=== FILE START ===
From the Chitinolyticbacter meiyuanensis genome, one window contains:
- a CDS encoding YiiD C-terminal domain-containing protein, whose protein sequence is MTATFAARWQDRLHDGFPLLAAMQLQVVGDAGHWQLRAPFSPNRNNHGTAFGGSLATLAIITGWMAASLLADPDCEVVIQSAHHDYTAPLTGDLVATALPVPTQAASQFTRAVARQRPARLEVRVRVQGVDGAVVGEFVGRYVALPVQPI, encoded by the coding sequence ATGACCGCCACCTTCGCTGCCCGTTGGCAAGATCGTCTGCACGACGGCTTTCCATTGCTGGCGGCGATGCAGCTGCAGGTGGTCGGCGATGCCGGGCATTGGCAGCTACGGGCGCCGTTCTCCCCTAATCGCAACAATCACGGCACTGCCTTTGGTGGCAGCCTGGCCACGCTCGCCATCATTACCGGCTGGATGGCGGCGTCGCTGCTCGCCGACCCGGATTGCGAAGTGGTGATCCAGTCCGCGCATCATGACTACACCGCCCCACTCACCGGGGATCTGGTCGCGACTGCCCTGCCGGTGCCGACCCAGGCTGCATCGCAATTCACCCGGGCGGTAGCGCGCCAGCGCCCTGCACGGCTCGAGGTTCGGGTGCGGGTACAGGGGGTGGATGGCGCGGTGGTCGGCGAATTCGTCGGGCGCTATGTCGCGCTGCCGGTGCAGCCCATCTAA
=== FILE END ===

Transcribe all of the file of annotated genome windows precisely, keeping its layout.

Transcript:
From the Chitinolyticbacter meiyuanensis genome, one window contains:
- a CDS encoding YiiD C-terminal domain-containing protein, whose protein sequence is MTATFAARWQDRLHDGFPLLAAMQLQVVGDAGHWQLRAPFSPNRNNHGTAFGGSLATLAIITGWMAASLLADPDCEVVIQSAHHDYTAPLTGDLVATALPVPTQAASQFTRAVARQRPARLEVRVRVQGVDGAVVGEFVGRYVALPVQPI, encoded by the coding sequence ATGACCGCCACCTTCGCTGCCCGTTGGCAAGATCGTCTGCACGACGGCTTTCCATTGCTGGCGGCGATGCAGCTGCAGGTGGTCGGCGATGCCGGGCATTGGCAGCTACGGGCGCCGTTCTCCCCTAATCGCAACAATCACGGCACTGCCTTTGGTGGCAGCCTGGCCACGCTCGCCATCATTACCGGCTGGATGGCGGCGTCGCTGCTCGCCGACCCGGATTGCGAAGTGGTGATCCAGTCCGCGCATCATGACTACACCGCCCCACTCACCGGGGATCTGGTCGCGACTGCCCTGCCGGTGCCGACCCAGGCTGCATCGCAATTCACCCGGGCGGTAGCGCGCCAGCGCCCTGCACGGCTCGAGGTTCGGGTGCGGGTACAGGGGGTGGATGGCGCGGTGGTCGGCGAATTCGTCGGGCGCTATGTCGCGCTGCCGGTGCAGCCCATCTAA